Registering a business in a foreign country can be a confusing process for new business owners, who may not be familiar with local incorporation processes.
In Singapore, you may find yourself needing to submit certain documents to different Singapore government agencies before getting the green light to register your business.
At the same time, you may not be aware of the many forms of assistance, both monetary and non-monetary, provided by Singapore government agencies to help get your business off the ground.
We’ve compiled the seven main Singapore government agencies that you’ll need to know when registering your business in Singapore. In alphabetical order, they are:
1. Accounting and Corporate Regulatory Authority (ACRA)
All businesses in Singapore are registered through the Accounting and Corporate Regulatory Authority (ACRA), which makes them the most familiar (and often the first) Singapore government agency that business owners encounter during the company incorporation process.
Company registration via ACRA’s online portal, Bizfile. Find out more about the incorporation process and requirements.
Besides facilitating the company registration process, ACRA also offers specialised advice to business owners based on entity type, legal information, as well as registration services for localised domains (com.sg or .sg) via the Singapore Network Information Centre (SGNIC).
2. Central Provident Fund Board (CPF)
The Central Provident Fund (CPF) is a pension fund that helps Singapore residents and permanent residents fund living costs upon retirement.
CPF contributions are made both by employee (via salary deduction), and employer at rates prescribed by the CPF Board.
3. Singapore Economic Development Board (EDB)
If you’re researching the potential of your business in Singapore, or just need more insider information about emerging industries in Singapore, the Singapore Economic Development Board (EDB) is the Singapore government agency you should consult.
EDB works closely with international businesses to seek out growth opportunities in Singapore and the region within various industries, as well as establish and deepen strategic activities within Singapore. It does so by offering a variety of investment and set-up schemes that help new businesses in Singapore hit the ground running.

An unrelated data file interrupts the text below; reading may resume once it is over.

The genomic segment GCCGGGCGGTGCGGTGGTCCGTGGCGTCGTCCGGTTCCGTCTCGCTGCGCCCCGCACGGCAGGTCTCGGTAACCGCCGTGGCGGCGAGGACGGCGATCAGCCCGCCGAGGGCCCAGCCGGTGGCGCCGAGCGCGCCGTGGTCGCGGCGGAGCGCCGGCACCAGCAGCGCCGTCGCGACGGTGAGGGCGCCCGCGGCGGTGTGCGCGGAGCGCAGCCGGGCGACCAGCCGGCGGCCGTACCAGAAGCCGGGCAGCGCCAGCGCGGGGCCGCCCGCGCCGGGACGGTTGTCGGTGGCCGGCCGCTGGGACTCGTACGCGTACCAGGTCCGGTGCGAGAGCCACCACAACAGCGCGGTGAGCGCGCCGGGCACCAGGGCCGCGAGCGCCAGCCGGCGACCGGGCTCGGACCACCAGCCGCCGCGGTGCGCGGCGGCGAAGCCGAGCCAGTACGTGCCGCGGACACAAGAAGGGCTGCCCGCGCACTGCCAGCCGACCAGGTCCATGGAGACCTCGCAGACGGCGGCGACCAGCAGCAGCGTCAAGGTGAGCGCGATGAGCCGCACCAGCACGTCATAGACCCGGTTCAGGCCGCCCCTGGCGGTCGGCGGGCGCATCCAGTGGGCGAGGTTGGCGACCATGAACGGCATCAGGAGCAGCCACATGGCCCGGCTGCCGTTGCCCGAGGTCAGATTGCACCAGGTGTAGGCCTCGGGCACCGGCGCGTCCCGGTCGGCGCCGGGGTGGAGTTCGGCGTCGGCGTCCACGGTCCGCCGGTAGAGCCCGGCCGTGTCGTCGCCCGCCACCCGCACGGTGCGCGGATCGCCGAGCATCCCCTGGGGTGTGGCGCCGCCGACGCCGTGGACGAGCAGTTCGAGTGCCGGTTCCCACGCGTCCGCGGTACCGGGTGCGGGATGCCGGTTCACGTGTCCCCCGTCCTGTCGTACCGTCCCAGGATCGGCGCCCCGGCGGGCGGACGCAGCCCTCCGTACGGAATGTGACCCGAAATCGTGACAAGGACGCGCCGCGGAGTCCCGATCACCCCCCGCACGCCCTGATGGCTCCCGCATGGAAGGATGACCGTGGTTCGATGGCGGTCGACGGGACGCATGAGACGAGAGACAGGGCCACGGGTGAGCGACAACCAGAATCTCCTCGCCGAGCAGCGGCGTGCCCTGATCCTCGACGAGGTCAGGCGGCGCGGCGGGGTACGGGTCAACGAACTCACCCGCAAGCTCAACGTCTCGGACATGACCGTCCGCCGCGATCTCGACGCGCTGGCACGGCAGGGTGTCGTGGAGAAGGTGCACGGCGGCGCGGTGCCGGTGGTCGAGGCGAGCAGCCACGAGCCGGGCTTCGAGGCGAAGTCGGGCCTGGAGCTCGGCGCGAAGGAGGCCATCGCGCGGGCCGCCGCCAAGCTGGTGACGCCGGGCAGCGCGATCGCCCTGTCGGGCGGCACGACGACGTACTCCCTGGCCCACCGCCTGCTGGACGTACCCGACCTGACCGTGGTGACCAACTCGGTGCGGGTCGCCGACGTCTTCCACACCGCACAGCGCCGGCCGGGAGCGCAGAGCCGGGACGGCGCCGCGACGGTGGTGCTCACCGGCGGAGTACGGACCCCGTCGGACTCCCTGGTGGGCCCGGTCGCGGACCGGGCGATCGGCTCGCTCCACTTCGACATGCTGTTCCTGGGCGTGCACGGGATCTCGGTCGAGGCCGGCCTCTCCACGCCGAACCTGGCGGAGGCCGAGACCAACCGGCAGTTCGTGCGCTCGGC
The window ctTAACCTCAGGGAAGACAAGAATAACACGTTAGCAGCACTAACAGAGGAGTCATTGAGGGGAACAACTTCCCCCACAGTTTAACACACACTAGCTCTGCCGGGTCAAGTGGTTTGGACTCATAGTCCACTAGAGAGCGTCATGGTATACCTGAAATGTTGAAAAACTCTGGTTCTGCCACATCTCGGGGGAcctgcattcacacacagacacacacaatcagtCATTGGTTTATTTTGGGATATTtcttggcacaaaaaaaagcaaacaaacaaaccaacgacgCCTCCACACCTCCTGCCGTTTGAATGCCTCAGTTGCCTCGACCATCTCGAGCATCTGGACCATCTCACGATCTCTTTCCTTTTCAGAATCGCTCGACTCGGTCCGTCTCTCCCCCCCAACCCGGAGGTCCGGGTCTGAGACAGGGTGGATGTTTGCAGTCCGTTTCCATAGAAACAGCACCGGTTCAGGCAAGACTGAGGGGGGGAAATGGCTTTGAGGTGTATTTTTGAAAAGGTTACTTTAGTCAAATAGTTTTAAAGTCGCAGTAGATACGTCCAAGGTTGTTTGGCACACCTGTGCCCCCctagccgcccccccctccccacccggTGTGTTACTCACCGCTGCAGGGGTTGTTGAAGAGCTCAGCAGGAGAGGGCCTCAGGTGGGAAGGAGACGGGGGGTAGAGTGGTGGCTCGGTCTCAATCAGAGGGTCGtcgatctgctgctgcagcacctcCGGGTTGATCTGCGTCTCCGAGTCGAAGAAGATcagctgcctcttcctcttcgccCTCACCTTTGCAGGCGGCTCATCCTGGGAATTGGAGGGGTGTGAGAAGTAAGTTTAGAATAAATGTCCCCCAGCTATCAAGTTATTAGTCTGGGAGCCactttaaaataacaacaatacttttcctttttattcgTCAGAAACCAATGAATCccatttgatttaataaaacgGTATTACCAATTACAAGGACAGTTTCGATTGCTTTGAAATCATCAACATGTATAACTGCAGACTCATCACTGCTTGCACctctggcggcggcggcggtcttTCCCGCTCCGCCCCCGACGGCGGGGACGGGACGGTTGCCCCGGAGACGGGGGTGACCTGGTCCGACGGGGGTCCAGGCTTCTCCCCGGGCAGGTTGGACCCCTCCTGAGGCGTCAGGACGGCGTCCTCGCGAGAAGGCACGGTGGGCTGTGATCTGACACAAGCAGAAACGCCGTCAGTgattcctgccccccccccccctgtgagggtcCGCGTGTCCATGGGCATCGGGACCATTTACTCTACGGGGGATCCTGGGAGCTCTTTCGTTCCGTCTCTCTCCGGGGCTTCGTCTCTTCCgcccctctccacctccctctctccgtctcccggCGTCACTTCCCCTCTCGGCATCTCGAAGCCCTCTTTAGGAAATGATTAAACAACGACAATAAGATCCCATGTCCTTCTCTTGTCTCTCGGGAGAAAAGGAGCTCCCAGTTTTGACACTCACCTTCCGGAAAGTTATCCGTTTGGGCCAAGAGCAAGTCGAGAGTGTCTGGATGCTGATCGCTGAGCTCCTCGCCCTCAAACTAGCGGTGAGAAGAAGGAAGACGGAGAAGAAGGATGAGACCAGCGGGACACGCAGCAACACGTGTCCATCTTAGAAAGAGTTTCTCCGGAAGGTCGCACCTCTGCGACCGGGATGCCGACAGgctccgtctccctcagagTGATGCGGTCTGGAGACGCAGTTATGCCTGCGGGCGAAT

EDB also assists individual investors who want to move to Singapore with the Global Investor Programme (GIP). This programme provides a fast-track route to apply and secure Singapore Permanent Residence (PR), which entitles them to benefits such as higher priority for loans and schooling.
4. Enterprise Singapore
Formed from an amalgamation of two Singapore government agencies – International Enterprise (IE) and SPRING Singapore, Enterprise Singapore is a one-stop agency that provides enterprise support in the form of grants, loans and insurance, tax incentives, as well as non-financial assistance such as startup hubs and business toolkits.
Enterprise Singapore works with trade associations and chambers to facilitate networking and knowledge transfer sessions for businesses. It also acts as Singapore’s national standards and accreditation body, which helps promote the quality and safety of Singapore-produced products and services.
5. Inland Revenue Authority of Singapore (IRAS)
The Inland Revenue Authority of Singapore (IRAS) is the Singapore government agency that you’ll need to register all the Singapore tax requirements of your business with.
IRAS offers useful information on other forms of taxes for people who live and work in Singapore, such as taxes on property, shareholding, as well as clubs and charities. They also provide information on tax schemes such as double tax treaties, the Productivity and Innovation Credit scheme, and more.
6. Singapore Ministry of Manpower (MOM)
The go-to Singapore government agency for all things employment-related, you’ll need to liaise with the Singapore Ministry of Manpower (MOM) when applying for Singapore work visas.
MOM is also the authority in charge of applications for Dependent’s Pass and Long-Term Visit Passes for family members of Singapore work visa holders.
Besides handling Singapore work visa applications, MOM also has useful information and guides on employment practices, workplace safety and health requirements, as well as detailed statistics about employment in Singapore (such as employment rates, training facilities and blacklisted vendors).
7. SkillsFuture Singapore (SSG)
Hiring local staff is a requirement for all businesses in Singapore. To ensure that the Singaporean workforce is up-to-date and adaptable to changes in the marketplace, the government has set up SkillsFuture Singapore (SSG), a Singapore government agency that provides and facilitates lifelong learning, training and development programmes for local employees.
Upon hiring any local staff, business owners need to consult SSG to register for the SkillsFuture Development Levy (SDL). SDL funds are channelled towards the Skills Development Fund, which supports workforce upgrading programmes. SDL funds also provide grants for employers to send their employees for accredited training courses in various specialties.
Businesses that have a training and development arm in Singapore can also register with SSG to be a SkillsFuture-certified training provider, which provides more opportunities for local employees to be in contact and network with new businesses.
SkillsFuture also provides new businesses the opportunity to offer internship and practical training programmes to university and college students in Singapore.
Credit to: Guide me Singapore